More than half of the hate crimes reported in New York City this year have been antisemitic, said New York Police Department officials on Wednesday, according to CNN. The latest report covers incidents through September 1.

Most of the incidents reported were acts of vandalism, such as graffiti or swastikas on places like synagogues, according to NYC Chief of Detectives Dermot Shea. The “vast majority” of the incidents do not involve personal action and assault, said Shea, although some reports of assault were filed.

Overall, antisemitic hate crimes in NYC are up 63% in 2019 compared to last year. So far there have been 152 reports of antisemitic hate crimes this year, while last year there were only 93 incidents reported in the same period, reported CNN.

Altogether there have been 290 reports of hate crimes this year. Last year there were 205 reports. Arrests concerning hate crimes have also gone up with 135 arrests so far this year compared with 108 over the same period last year.

There’s no definitive cause for the rise in hate crimes and antisemitic incidents, according to Shea.

In a number of the cases of antisemitic hate crimes this year, mental illness has been a factor, while in other cases there were “some people that just hate,” said Shea.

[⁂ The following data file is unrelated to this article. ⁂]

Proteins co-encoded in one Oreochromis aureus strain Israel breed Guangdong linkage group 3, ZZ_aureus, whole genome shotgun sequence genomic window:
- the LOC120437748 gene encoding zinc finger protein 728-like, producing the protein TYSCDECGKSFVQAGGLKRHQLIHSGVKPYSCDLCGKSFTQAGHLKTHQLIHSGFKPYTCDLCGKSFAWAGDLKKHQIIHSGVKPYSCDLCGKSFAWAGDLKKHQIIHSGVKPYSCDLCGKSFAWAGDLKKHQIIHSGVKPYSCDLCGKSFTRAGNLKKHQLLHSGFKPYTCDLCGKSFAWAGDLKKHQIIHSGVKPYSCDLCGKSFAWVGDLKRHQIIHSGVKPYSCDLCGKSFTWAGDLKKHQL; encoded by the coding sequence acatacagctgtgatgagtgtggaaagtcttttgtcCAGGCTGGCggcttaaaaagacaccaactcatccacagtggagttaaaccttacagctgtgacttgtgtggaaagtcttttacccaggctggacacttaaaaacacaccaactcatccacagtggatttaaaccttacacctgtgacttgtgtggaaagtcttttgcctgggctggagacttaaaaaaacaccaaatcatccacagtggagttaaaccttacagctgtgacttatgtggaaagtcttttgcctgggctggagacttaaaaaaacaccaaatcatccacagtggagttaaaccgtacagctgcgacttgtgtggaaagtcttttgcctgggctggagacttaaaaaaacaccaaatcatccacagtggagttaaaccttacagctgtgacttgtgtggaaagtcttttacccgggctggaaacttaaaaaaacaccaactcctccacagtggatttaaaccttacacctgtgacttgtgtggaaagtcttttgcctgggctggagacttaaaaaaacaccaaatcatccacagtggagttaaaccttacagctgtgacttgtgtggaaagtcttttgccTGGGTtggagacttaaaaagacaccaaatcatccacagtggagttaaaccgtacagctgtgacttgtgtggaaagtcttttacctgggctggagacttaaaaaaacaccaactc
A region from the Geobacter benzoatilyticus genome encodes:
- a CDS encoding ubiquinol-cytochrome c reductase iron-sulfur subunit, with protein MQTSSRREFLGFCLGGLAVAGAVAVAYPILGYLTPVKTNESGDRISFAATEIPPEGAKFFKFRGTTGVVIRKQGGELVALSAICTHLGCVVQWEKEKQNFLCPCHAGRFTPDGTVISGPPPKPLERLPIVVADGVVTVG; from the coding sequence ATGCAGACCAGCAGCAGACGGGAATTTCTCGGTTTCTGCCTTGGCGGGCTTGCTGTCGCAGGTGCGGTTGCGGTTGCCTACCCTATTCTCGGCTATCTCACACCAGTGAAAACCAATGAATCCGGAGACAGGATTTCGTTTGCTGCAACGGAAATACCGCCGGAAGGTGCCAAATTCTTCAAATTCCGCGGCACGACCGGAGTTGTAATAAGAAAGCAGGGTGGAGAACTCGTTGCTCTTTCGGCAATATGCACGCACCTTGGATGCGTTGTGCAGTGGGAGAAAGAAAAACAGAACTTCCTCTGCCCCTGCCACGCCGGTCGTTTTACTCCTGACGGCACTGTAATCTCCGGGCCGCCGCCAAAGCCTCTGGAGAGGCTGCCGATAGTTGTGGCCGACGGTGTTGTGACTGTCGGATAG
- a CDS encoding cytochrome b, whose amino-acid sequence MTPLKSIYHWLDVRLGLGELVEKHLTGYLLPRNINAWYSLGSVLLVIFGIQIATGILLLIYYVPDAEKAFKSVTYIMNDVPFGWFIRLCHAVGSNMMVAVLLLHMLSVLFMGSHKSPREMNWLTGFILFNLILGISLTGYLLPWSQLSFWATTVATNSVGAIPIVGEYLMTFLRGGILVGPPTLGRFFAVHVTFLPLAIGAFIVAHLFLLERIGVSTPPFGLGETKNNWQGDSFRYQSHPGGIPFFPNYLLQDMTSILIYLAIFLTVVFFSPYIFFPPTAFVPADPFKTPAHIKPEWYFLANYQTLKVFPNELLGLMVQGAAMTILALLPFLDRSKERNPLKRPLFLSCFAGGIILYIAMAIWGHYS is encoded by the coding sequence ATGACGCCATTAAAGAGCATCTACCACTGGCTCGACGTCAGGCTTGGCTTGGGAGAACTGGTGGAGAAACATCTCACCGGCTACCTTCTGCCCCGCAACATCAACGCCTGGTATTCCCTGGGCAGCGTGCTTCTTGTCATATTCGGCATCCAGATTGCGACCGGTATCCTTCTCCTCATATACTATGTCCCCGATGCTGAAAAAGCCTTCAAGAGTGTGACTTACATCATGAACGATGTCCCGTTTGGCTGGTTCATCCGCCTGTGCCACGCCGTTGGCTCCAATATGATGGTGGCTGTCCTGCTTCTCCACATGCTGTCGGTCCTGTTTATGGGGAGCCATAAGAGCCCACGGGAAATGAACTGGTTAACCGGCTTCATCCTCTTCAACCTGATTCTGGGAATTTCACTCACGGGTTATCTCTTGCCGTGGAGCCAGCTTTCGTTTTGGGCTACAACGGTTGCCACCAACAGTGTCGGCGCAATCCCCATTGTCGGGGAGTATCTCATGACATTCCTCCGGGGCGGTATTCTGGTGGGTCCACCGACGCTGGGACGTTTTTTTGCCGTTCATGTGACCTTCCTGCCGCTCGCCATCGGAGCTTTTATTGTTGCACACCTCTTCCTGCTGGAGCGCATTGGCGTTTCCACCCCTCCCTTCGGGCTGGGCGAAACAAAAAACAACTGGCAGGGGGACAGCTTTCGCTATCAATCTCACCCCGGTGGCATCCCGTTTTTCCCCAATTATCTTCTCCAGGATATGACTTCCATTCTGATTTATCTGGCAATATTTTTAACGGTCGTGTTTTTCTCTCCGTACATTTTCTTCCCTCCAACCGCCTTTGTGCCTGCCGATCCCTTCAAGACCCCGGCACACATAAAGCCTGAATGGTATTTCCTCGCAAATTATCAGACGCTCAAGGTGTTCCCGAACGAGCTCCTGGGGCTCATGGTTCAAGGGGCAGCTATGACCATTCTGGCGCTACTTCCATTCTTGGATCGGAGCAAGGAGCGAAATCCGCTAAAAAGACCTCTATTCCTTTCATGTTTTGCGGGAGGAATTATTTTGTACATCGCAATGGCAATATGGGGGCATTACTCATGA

At least three antisemitic assaults occurred in the past two weeks in New York City.

“We won’t tolerate hatred or violence against our Jewish community,” Mayor Bill de Blasio tweeted on Aug. 30, after a Jewish man had rocks thrown at him.

“I wouldn’t say it’s a huge increase, no,” said a supervisor for the Shomrim, a private Orthodox volunteer security organization that coordinates with the New York Police Department.

“These kinds of incidents had been happening before,” the supervisor said. “Regarding antisemitism, it’s been happening before also, but in a way every incident is being looked at now differently because everyone’s mind is on antisemitism now.”

“What we do see is an increase in assaults,” he said. “If it’s antisemitism, I can’t tell you. It looks like antisemitism when you watch a video. Is it actually antisemitism? Who knows?”

Ben Sales/JTA contributed to this report.

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